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My hair…well, let’s just say it’s slow going. I still haven’t had to shave my legs.

The chemopause is worse than ever. The hot flashes are pretty fucking terrible. Buffy says that given my current age and the age my mom was when she started menopausing, I probably won’t come out of chemopause, but will just slide right into legit-old-lady-menopause. So, yeah. It’s not like I was going to have more kids, but this is kind of a tough one. However! She told me that exercise and acupuncture can help with hot flashes, and if those don’t work she or Dr Cap can prescribe something for me.

I still have a terrible battery-acid pine cone in my belly. Well, that’s what it feels like. I chalked this up to chemo nausea long ago, but the chemo’s been over for two months today (!) and the pine cone is still there feeling prickly and gross. I think it’s a ball of anxiety and my next step (well, one of my steps in there amongst radiation and Herceptin infusions) will be to maybe talk to a shrink about that shit.

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Meanwhile! I have lots more energy than I used to. I changed the sheets on the bed without getting winded and I’m doing almost all the stuff I did before. I can eat food and smells don’t bother me and I’m excited about stuff. Like the Star Wars trailer, and my new kitten Loki, and the Halloween party I’m going to this weekend.

Loki Day One

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10 things I got wrong about breast cancer

So here I am, a handful of days after my lumpectomy, still waiting for the pathology report which will presumably tell us either “We got it all” or “There’s still cancer in there.” And I’ve been thinking about the past few months and the assumptions I made and the stuff I got wrong. So I thought I’d take a minute (while I wait for the fucking phone to ring) and have a good laugh at how naive I was back in February.

So naive!

So naive!

  1. I didn’t know shit about breast cancer. I knew a couple people that had been through it, but it really didn’t touch my life. The first was a friend of my dad’s ex-girlfriend. A psychologist I went to one time who told me I was in the midst of a severe clinical depression and sent me off to the worst physician I have ever encountered. Like she should probably be burnt at the stake. Anyway, this woman later got breast cancer and I saw her once, sitting on my dad’s ex’s front steps, completely bald. I was 23 or 24 and a new mom completely wrapped up in my own stuff. I didn’t say anything about her health because I was young and stupid and didn’t know what to say. And I probably harbored some residual ill-will for sending me to that terrible doctor. The next thing I knew my dad’s ex appeared at my house crying because her friend was dead and the only thing she knew would make her feel better was to see and cuddle my baby son.  The second person was a contractor who worked for me at Xbox. I’m sure I told her I was sorry for what was happening to her, but I didn’t ask a lot of questions. I just wanted her to work on the stupid Xbox instruction manual so I could do the more fun stuff. When she lost her hair I gave her a really soft baby blue hat and scarf (or it could have been gloves) for Christmas. It was easier than saying something to her. Eventually her contract ended and I never saw her again. I spent a lot of time cleaning up the mistakes she’d made on the manuals and cursed her inside my head for causing me to do everything all over again. Now of course, I recognize that I was a complete selfish asshole. I think about that poor woman showing up to work every day and slogging through the mind-numbing work of getting all those fuck-tons of strings of localized copy and having to get them in the right places…all while suffering the side effects of chemo. She never complained to me. She always showed up. I didn’t give it a single thought, but she must have arranged all of her medical care around my schedule. I hope she’s okay.Mommy and Allie photo booth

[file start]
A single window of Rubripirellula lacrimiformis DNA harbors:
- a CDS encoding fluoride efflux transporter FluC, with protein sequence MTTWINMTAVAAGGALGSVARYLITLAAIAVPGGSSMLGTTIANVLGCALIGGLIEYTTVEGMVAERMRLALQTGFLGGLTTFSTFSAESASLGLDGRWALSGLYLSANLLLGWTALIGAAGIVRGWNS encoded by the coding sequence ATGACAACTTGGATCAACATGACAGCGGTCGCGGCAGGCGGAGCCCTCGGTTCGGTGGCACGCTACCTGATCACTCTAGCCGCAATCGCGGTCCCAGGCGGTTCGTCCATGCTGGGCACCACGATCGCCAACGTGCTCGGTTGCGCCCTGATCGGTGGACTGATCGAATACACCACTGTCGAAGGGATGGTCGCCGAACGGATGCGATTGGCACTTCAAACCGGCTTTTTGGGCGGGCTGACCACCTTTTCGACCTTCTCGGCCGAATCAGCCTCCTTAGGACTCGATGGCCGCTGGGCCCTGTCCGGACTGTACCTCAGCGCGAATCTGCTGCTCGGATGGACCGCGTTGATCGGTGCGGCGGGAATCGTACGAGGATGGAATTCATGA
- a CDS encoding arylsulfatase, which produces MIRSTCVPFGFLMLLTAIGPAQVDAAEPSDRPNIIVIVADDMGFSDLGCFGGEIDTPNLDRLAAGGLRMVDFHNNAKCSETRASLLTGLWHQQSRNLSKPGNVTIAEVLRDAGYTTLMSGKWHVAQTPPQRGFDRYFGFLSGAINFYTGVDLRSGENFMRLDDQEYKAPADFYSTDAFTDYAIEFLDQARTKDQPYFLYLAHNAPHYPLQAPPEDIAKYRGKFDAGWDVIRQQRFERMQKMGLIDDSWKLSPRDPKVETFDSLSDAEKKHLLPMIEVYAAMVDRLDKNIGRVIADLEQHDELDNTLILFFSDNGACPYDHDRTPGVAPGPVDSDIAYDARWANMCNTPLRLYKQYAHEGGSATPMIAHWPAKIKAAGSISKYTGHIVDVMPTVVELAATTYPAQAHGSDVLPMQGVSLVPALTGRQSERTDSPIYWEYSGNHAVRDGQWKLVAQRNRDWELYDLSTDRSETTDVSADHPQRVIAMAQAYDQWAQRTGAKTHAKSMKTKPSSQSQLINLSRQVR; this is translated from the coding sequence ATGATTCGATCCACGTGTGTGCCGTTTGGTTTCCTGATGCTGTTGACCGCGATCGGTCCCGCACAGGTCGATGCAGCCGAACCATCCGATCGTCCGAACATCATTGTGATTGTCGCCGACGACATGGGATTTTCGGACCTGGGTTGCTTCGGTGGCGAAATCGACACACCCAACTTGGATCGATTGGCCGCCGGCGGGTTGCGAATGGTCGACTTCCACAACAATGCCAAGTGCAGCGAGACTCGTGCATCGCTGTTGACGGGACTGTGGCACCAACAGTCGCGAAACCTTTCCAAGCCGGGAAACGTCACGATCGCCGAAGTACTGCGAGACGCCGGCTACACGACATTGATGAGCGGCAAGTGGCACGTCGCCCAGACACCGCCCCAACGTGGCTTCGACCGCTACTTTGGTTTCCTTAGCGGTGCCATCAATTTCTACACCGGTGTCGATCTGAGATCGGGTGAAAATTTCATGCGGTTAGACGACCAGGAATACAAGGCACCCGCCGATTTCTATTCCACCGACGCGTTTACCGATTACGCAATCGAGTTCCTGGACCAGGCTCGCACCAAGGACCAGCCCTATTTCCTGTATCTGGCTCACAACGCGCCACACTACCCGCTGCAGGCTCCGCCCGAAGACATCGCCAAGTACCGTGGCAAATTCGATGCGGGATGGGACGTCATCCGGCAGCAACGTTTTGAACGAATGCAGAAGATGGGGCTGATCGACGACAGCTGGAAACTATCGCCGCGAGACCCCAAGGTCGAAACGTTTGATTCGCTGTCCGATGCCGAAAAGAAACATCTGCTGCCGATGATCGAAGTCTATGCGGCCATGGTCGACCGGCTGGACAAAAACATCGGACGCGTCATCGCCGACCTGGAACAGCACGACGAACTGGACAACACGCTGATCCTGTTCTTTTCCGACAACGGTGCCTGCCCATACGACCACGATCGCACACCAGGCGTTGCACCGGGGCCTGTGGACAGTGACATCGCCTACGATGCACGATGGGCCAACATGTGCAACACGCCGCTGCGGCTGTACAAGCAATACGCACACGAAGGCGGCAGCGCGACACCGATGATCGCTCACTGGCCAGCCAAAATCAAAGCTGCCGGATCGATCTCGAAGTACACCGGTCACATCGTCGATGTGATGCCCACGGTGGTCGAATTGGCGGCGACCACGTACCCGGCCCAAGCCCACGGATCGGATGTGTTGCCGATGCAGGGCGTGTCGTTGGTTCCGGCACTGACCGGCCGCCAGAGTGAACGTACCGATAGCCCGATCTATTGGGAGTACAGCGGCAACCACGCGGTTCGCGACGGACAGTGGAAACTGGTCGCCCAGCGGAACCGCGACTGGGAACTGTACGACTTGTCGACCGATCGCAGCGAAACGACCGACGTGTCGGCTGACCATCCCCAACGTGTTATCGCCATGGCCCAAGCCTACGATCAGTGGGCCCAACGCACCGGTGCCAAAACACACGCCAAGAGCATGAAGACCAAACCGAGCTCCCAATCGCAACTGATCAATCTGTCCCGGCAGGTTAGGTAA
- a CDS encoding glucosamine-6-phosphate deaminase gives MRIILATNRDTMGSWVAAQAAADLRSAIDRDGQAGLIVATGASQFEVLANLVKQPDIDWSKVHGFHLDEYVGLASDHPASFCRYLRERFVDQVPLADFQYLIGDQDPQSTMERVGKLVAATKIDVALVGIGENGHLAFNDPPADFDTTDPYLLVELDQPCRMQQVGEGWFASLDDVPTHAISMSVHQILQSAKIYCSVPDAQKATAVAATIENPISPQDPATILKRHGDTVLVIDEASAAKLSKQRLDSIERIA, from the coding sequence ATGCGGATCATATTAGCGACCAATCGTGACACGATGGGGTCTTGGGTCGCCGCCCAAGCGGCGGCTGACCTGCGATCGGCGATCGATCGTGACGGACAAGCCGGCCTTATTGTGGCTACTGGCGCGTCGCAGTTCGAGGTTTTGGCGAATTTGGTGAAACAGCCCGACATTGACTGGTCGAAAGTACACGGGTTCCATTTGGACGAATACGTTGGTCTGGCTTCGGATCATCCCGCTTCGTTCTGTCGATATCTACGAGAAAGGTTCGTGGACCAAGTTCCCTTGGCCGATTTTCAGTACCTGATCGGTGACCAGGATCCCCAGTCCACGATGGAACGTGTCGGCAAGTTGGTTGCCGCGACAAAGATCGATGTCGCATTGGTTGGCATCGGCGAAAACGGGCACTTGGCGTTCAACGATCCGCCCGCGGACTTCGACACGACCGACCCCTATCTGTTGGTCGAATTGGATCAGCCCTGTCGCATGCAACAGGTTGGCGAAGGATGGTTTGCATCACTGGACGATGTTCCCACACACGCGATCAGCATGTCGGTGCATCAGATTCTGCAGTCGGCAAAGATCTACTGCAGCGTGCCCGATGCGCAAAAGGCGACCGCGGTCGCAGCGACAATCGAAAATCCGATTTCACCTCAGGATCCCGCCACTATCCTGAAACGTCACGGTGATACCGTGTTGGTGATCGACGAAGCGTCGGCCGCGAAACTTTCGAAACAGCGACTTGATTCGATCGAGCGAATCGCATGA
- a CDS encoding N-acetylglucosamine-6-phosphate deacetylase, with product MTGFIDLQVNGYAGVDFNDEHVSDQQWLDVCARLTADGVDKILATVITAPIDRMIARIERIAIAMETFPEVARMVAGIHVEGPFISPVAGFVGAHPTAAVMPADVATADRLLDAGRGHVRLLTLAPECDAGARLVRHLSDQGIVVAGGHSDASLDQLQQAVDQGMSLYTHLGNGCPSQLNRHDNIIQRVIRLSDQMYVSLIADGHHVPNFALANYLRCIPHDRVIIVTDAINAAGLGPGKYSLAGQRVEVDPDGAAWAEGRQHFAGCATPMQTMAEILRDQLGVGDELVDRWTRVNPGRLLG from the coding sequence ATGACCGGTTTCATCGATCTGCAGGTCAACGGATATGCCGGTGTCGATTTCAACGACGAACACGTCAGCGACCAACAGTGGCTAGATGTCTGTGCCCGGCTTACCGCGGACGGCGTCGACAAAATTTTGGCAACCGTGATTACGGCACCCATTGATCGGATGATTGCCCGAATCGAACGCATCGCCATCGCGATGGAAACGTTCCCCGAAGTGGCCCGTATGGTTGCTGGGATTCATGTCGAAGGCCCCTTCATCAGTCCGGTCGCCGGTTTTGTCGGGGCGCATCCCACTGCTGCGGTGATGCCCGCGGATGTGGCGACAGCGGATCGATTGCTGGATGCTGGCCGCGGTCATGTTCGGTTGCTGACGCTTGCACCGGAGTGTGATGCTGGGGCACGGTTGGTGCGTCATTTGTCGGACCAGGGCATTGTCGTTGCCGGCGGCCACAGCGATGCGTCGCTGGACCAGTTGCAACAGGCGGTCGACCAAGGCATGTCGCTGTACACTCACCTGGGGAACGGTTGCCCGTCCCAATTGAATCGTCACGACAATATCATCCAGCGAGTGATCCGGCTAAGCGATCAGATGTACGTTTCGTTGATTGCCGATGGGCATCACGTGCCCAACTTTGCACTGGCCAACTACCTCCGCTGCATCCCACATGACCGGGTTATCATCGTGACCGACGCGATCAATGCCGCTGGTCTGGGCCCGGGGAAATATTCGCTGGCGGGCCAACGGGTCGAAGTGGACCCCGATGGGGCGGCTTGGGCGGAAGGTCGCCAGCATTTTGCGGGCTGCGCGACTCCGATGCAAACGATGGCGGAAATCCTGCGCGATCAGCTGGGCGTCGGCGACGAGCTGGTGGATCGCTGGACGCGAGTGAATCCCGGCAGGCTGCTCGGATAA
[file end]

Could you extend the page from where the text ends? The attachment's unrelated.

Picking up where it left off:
2. When I first announced that I had breast cancer I got many messages from friends and acquaintances saying how sorry they were and offering to help in some way. My basic response was this: Thanks! It’s no big deal, just stage two. I might even get some perky new boobs! I kinda want to barf remembering how nonchalant I was. How I understood exactly nothing. My intent, I’m sure was to comfort people freaked out and worried about me, but in retrospect I was also in some big, fat denial.
  3. I thought I’d get perky new boobs. This did not pan out for me. I’m lucky enough to have kept my old reliable boobs which are neither new nor perky anymore. But what I discovered is that the perky new boobs thing is sort of bullshit. I mean, yes, plenty of people get reconstruction, but it’s not a simple matter of lopping off the cancery tits and sticking on some Baywatch silicone implants. Not at all. There’s a bunch of unpleasant shit involved and multiple procedures. They have to leave a flap of skin for instance. And insert “expanders.” So over months they fill these pockets with saline and then a little more then even more so that your skin stretches and finally they can take out the expanders and shove in the implants in yet another surgery. Then there’s the matter of the nipples. They can try to “conserve” your nipples, but it seems that about half the time you lose all sensation anyway. So they can create little nippley protrusions and then tattoo a nipplish color onto your skin. And maybe someone’s somewhere look good, but most of the pictures I’ve seen are lumpy and scarred and not anything you’d want to flash on Bourbon Street.